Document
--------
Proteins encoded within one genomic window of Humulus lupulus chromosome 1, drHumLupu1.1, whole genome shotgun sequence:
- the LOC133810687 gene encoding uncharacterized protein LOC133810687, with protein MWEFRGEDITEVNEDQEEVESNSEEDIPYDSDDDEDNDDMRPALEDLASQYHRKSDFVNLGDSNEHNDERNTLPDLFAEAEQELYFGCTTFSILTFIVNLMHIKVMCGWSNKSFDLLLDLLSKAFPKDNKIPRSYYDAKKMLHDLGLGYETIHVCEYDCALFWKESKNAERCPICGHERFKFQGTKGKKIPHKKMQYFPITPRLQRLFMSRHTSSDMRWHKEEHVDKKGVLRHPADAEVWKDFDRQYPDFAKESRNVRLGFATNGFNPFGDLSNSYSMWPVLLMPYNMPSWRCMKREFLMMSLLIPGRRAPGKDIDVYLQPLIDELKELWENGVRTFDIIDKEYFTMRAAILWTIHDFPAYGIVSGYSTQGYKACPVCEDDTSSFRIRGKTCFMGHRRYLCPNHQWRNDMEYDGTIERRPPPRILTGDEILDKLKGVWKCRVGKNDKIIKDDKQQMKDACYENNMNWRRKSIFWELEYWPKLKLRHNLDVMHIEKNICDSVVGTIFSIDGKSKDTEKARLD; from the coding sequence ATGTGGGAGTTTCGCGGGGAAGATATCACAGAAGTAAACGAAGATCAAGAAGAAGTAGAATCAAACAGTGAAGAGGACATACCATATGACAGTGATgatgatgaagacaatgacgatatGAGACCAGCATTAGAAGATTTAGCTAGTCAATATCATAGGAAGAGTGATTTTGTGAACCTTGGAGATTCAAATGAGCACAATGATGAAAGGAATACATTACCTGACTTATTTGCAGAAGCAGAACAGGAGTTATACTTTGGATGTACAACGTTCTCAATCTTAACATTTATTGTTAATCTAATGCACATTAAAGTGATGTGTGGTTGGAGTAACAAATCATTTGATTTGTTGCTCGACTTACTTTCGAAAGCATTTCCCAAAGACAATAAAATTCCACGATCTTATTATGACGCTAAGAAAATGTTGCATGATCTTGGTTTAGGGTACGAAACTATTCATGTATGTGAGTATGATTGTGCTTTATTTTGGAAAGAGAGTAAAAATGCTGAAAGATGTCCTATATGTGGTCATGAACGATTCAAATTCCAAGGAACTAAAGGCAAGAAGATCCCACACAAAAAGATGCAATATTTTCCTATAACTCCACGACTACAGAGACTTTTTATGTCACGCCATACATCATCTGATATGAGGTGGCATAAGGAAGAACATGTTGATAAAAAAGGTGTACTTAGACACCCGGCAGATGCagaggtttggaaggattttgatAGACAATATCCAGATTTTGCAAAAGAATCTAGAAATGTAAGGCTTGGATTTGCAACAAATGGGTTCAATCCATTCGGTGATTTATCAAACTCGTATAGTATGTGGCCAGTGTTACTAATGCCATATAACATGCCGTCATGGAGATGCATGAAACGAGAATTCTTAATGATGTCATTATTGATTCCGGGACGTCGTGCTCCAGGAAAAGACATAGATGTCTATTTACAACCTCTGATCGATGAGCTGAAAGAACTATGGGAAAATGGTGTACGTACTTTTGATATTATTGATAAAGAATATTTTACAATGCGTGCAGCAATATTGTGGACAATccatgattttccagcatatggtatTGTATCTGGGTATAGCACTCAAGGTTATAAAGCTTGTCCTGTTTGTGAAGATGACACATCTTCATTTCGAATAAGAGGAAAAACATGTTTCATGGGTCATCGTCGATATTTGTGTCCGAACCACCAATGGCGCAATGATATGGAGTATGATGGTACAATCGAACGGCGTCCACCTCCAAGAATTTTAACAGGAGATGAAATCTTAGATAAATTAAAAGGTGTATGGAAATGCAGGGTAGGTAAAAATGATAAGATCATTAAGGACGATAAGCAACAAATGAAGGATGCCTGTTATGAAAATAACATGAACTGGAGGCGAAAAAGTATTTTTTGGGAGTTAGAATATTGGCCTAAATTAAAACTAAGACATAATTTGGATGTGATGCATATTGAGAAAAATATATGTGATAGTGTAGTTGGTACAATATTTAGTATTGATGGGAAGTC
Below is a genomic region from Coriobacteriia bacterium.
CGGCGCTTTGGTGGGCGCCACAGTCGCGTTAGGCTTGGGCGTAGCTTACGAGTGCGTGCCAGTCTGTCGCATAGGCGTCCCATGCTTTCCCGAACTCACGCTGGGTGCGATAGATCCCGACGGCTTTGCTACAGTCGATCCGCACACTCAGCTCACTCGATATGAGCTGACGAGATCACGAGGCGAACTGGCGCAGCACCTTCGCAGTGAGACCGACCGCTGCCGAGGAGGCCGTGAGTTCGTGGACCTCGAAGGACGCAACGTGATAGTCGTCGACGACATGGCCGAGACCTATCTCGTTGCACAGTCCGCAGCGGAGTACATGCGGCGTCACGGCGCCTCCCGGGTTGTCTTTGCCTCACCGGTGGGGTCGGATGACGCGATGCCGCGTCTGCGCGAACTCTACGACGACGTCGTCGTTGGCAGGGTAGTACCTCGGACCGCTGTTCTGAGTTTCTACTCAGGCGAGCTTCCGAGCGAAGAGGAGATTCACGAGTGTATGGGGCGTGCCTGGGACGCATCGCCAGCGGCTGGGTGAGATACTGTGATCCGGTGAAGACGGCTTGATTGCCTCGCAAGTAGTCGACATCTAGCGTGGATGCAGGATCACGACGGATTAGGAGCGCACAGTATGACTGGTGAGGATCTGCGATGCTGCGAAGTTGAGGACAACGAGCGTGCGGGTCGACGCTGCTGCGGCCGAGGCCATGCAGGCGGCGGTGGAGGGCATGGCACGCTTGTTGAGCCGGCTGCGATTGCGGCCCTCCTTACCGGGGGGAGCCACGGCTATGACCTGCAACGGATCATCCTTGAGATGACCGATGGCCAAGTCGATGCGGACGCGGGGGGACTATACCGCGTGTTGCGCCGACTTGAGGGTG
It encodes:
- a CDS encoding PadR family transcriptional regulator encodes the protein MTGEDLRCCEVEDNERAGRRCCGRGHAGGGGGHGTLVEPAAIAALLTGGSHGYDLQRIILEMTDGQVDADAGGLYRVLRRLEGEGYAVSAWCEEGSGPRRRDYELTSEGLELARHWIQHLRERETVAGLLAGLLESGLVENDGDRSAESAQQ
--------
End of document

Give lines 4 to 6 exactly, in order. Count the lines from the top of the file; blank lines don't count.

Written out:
CGGCGCTTTGGTGGGCGCCACAGTCGCGTTAGGCTTGGGCGTAGCTTACGAGTGCGTGCCAGTCTGTCGCATAGGCGTCCCATGCTTTCCCGAACTCACGCTGGGTGCGATAGATCCCGACGGCTTTGCTACAGTCGATCCGCACACTCAGCTCACTCGATATGAGCTGACGAGATCACGAGGCGAACTGGCGCAGCACCTTCGCAGTGAGACCGACCGCTGCCGAGGAGGCCGTGAGTTCGTGGACCTCGAAGGACGCAACGTGATAGTCGTCGACGACATGGCCGAGACCTATCTCGTTGCACAGTCCGCAGCGGAGTACATGCGGCGTCACGGCGCCTCCCGGGTTGTCTTTGCCTCACCGGTGGGGTCGGATGACGCGATGCCGCGTCTGCGCGAACTCTACGACGACGTCGTCGTTGGCAGGGTAGTACCTCGGACCGCTGTTCTGAGTTTCTACTCAGGCGAGCTTCCGAGCGAAGAGGAGATTCACGAGTGTATGGGGCGTGCCTGGGACGCATCGCCAGCGGCTGGGTGAGATACTGTGATCCGGTGAAGACGGCTTGATTGCCTCGCAAGTAGTCGACATCTAGCGTGGATGCAGGATCACGACGGATTAGGAGCGCACAGTATGACTGGTGAGGATCTGCGATGCTGCGAAGTTGAGGACAACGAGCGTGCGGGTCGACGCTGCTGCGGCCGAGGCCATGCAGGCGGCGGTGGAGGGCATGGCACGCTTGTTGAGCCGGCTGCGATTGCGGCCCTCCTTACCGGGGGGAGCCACGGCTATGACCTGCAACGGATCATCCTTGAGATGACCGATGGCCAAGTCGATGCGGACGCGGGGGGACTATACCGCGTGTTGCGCCGACTTGAGGGTG
It encodes:
- a CDS encoding PadR family transcriptional regulator encodes the protein MTGEDLRCCEVEDNERAGRRCCGRGHAGGGGGHGTLVEPAAIAALLTGGSHGYDLQRIILEMTDGQVDADAGGLYRVLRRLEGEGYAVSAWCEEGSGPRRRDYELTSEGLELARHWIQHLRERETVAGLLAGLLESGLVENDGDRSAESAQQ